Elliott back on track, contending for victory

Posted June 30, 2009, at 9:48 p.m.

PORTLAND, Maine — John Elliott of Westerly, R.I., is a PGA Tour and Nationwide Tour veteran who is getting back on track after a rough stretch of years recently.

Elliott fired a 4-under-par 67 at rain-soaked Riverside Municipal Golf Course on Tuesday and sits two strokes behind leader Jim Renner of Plainville, Mass., after the opening round of the Charlie’s Portland Maine Open.

Rob Oppenheim of Andover, Mass., and Keegan Fennessy of Minot are tied for second at 66, while Rich Parker of Lebanon, N.H., and Steve Sokol of Milford, Conn., matched Elliott’s 67.

The entire field of 164 players has been re-paired for today’s 18-hole finale. There was no cut in the chase for the $10,000 first prize.

“Let’s just say it was personal issues,” said Elliott, who was a contender in the Greater Bangor Open Golf Tournament in the late 1980s.

He qualified for the Ben Hogan (Now Nationwide) Tour in 1990 and kept playing privileges there through 2005. He also qualified for the PGA Tour in 1992, ‘93, ‘96, ‘99 and ‘05.

The 45-year-old pro wants to get back to that level again.

“Age doesn’t matter as [PGA Tour veteran] Kenny Perry shows,” said Elliott.

“Now that I have my personal issues resolved, I’m ready to play,” he said.

He knows he’ll have his hands full.

“Jim is really strong, and Rob is a good player,” said Elliott, who may be forgiven for not recognizing Fennessy because he’s a first-year pro. Renner won the 2007 Greater Portland Open on this course, and Oppenheim recently won this year’s Massachusetts Open.

“If Renner puts up a 63 on us, we have no chance,” said Elliott. “If he shoots 68 or 69….”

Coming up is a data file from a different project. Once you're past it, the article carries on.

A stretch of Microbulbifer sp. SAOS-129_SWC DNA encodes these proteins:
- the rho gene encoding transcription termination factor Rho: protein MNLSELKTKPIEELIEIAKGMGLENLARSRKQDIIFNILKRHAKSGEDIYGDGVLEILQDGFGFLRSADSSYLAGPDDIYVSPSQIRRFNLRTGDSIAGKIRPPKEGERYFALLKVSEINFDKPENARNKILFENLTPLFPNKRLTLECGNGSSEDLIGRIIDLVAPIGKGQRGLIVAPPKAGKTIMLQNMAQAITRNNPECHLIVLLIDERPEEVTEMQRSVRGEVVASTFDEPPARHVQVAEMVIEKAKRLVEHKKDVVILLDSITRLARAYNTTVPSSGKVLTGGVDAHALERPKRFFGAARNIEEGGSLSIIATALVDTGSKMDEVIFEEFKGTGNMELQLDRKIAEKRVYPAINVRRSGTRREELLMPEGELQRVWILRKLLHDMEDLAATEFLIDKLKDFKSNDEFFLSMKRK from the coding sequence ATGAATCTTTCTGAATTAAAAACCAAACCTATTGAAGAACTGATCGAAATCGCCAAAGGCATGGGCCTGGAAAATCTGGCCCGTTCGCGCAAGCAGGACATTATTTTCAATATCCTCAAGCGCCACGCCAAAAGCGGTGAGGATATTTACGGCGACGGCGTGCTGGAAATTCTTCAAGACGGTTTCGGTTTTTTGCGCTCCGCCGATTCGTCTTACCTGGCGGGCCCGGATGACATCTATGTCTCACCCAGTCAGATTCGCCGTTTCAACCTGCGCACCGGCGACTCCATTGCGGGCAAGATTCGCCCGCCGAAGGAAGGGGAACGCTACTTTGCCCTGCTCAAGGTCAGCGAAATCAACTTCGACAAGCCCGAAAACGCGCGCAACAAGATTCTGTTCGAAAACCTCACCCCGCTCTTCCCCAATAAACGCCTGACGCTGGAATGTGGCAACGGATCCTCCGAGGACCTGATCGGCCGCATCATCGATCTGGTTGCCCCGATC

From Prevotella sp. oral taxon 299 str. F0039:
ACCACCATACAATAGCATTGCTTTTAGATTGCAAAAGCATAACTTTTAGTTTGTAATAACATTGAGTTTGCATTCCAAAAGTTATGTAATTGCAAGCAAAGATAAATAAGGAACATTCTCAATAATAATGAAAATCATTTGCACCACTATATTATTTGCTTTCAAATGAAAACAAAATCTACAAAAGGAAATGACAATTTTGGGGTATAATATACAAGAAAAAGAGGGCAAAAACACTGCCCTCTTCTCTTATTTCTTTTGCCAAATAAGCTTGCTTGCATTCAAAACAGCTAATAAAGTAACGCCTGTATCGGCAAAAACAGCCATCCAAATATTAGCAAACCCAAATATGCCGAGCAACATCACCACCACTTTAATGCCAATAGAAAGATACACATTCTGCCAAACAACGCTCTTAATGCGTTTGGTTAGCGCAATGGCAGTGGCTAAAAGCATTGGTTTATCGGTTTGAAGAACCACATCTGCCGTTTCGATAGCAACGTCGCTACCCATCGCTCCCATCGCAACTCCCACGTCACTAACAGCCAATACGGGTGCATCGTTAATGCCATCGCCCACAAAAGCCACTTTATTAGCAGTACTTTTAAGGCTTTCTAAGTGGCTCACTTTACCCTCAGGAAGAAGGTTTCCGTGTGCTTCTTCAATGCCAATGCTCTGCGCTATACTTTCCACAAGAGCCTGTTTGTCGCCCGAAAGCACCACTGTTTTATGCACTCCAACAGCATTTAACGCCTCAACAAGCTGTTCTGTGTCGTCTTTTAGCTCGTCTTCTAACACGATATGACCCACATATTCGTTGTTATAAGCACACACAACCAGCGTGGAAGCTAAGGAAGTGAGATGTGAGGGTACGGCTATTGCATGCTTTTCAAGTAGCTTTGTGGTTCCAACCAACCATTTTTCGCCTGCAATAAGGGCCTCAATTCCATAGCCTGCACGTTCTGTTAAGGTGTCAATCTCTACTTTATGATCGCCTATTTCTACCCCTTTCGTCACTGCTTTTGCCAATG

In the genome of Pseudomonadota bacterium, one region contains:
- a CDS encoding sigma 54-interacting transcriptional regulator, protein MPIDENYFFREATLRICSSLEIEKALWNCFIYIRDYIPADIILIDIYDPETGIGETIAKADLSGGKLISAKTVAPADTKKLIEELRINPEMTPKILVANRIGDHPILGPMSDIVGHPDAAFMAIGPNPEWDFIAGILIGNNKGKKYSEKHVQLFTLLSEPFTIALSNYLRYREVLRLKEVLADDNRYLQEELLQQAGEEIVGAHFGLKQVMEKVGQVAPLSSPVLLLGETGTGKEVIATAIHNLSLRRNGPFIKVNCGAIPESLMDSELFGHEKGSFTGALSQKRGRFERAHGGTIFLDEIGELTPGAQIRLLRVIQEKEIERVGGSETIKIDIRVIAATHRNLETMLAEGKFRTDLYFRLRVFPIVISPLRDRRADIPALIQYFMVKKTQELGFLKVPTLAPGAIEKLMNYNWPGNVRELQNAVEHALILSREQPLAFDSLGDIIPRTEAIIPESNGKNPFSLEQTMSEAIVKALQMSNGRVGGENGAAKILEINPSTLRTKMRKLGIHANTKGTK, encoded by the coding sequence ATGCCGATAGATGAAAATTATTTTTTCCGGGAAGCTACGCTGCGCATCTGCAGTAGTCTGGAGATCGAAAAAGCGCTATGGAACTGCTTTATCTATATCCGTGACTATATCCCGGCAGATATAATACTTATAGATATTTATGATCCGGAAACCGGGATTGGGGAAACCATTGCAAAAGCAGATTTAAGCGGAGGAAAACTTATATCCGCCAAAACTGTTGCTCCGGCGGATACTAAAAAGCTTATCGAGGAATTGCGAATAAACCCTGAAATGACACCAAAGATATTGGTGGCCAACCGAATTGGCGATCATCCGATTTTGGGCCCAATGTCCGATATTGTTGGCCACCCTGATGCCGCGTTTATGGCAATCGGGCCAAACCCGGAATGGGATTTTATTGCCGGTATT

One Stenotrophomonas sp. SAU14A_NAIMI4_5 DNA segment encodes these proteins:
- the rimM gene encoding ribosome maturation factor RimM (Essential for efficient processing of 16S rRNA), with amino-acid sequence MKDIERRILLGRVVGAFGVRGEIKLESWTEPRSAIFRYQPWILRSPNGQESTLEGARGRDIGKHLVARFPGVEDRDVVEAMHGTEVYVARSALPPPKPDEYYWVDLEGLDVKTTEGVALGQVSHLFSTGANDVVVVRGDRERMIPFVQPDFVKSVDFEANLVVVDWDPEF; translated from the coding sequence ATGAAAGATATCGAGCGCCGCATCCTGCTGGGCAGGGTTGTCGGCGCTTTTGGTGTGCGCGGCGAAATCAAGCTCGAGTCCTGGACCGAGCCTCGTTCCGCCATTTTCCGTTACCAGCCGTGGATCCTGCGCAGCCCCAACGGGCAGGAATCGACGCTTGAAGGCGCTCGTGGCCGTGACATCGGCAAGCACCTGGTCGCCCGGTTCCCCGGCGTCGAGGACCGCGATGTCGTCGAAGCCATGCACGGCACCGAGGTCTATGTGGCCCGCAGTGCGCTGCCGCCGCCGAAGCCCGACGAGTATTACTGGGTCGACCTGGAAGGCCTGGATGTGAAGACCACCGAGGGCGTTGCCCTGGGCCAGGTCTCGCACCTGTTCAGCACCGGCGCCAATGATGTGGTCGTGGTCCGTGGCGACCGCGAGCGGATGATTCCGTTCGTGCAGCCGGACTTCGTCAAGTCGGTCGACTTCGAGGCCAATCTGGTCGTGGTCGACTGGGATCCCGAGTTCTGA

One advantage Elliott may have is that he played in the afternoon session Monday, and the greens were marked up some because of the wet conditions. Renner and Oppenheim played early in the morning when the greens were smoother, so they may be facing more difficult conditions.

“I’m playing solid, and pitching and chipping better than usual,” Elliott said. “Once you’re on the green, you just hope you can wiggle one in once in a while.”

Elliott bogeyed his first hole, but he recovered quickly and birdied the next to get back to even. After making another birdie on No. 5, he was under par for the rest of the round.

“When you’re putting good, it’s easier to hang in mentally,” he said.

“Tomorrow, I think I can win,” he added.

Ricky Jones of Thomaston is the low amateur after an opening-round 69, a stroke ahead of 2008 Maine Amateur champ Ryan Gay of Pittston and two ahead of Joe Alvarez of Hampden.

Jones was chuckling about his round, which was anything but pretty, according to him.

“If you’d watched me all day, you’d have thought I’d hit 80,” he said.

“I played like two holes I think I hit good shots on,” he said.

His friend, Cash Wiseman of Scarborough, came out to watch and started caddying for Jones. He then helped Jones read putts, taking him from 3 over par to 2 under.

Jones appreciated the help.

“Any time you have a caddie and reach the same conclusion, your confidence gets a boost,” said Jones, who won the 2006 Maine Open.

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